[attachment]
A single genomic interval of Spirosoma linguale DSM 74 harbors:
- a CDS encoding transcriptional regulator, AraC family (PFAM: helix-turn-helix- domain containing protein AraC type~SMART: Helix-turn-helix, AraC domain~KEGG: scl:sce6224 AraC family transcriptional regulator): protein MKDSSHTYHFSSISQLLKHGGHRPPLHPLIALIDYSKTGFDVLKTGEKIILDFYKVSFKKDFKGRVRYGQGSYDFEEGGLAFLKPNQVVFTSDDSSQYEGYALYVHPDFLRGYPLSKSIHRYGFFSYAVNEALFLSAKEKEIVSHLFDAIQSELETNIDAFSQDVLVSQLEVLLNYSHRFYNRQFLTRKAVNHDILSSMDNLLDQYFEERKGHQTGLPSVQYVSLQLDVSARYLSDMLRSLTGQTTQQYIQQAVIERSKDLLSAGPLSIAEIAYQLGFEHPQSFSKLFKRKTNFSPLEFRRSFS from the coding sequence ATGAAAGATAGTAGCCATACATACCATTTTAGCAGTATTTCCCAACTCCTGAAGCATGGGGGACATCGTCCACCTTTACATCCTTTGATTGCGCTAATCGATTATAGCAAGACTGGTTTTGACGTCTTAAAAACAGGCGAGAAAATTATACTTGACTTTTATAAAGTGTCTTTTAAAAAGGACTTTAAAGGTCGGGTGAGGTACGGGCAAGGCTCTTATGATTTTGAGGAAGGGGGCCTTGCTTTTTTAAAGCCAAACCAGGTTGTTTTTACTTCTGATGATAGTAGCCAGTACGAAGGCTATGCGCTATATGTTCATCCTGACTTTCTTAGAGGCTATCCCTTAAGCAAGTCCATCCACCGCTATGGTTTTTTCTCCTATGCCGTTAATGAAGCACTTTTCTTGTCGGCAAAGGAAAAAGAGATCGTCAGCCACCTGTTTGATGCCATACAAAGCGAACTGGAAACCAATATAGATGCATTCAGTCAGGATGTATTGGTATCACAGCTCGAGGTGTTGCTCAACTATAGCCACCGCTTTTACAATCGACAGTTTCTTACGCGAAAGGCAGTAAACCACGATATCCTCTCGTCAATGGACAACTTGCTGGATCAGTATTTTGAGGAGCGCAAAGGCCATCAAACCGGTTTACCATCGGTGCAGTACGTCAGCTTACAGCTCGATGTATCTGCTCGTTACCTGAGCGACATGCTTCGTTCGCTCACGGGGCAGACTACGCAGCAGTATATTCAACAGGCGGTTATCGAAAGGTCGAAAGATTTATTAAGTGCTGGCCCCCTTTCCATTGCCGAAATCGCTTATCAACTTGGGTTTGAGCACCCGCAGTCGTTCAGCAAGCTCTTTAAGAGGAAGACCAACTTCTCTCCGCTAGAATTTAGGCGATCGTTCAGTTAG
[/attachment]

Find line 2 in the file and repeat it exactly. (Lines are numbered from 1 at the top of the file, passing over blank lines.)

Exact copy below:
- a CDS encoding transcriptional regulator, AraC family (PFAM: helix-turn-helix- domain containing protein AraC type~SMART: Helix-turn-helix, AraC domain~KEGG: scl:sce6224 AraC family transcriptional regulator): protein MKDSSHTYHFSSISQLLKHGGHRPPLHPLIALIDYSKTGFDVLKTGEKIILDFYKVSFKKDFKGRVRYGQGSYDFEEGGLAFLKPNQVVFTSDDSSQYEGYALYVHPDFLRGYPLSKSIHRYGFFSYAVNEALFLSAKEKEIVSHLFDAIQSELETNIDAFSQDVLVSQLEVLLNYSHRFYNRQFLTRKAVNHDILSSMDNLLDQYFEERKGHQTGLPSVQYVSLQLDVSARYLSDMLRSLTGQTTQQYIQQAVIERSKDLLSAGPLSIAEIAYQLGFEHPQSFSKLFKRKTNFSPLEFRRSFS from the coding sequence ATGAAAGATAGTAGCCATACATACCATTTTAGCAGTATTTCCCAACTCCTGAAGCATGGGGGACATCGTCCACCTTTACATCCTTTGATTGCGCTAATCGATTATAGCAAGACTGGTTTTGACGTCTTAAAAACAGGCGAGAAAATTATACTTGACTTTTATAAAGTGTCTTTTAAAAAGGACTTTAAAGGTCGGGTGAGGTACGGGCAAGGCTCTTATGATTTTGAGGAAGGGGGCCTTGCTTTTTTAAAGCCAAACCAGGTTGTTTTTACTTCTGATGATAGTAGCCAGTACGAAGGCTATGCGCTATATGTTCATCCTGACTTTCTTAGAGGCTATCCCTTAAGCAAGTCCATCCACCGCTATGGTTTTTTCTCCTATGCCGTTAATGAAGCACTTTTCTTGTCGGCAAAGGAAAAAGAGATCGTCAGCCACCTGTTTGATGCCATACAAAGCGAACTGGAAACCAATATAGATGCATTCAGTCAGGATGTATTGGTATCACAGCTCGAGGTGTTGCTCAACTATAGCCACCGCTTTTACAATCGACAGTTTCTTACGCGAAAGGCAGTAAACCACGATATCCTCTCGTCAATGGACAACTTGCTGGATCAGTATTTTGAGGAGCGCAAAGGCCATCAAACCGGTTTACCATCGGTGCAGTACGTCAGCTTACAGCTCGATGTATCTGCTCGTTACCTGAGCGACATGCTTCGTTCGCTCACGGGGCAGACTACGCAGCAGTATATTCAACAGGCGGTTATCGAAAGGTCGAAAGATTTATTAAGTGCTGGCCCCCTTTCCATTGCCGAAATCGCTTATCAACTTGGGTTTGAGCACCCGCAGTCGTTCAGCAAGCTCTTTAAGAGGAAGACCAACTTCTCTCCGCTAGAATTTAGGCGATCGTTCAGTTAG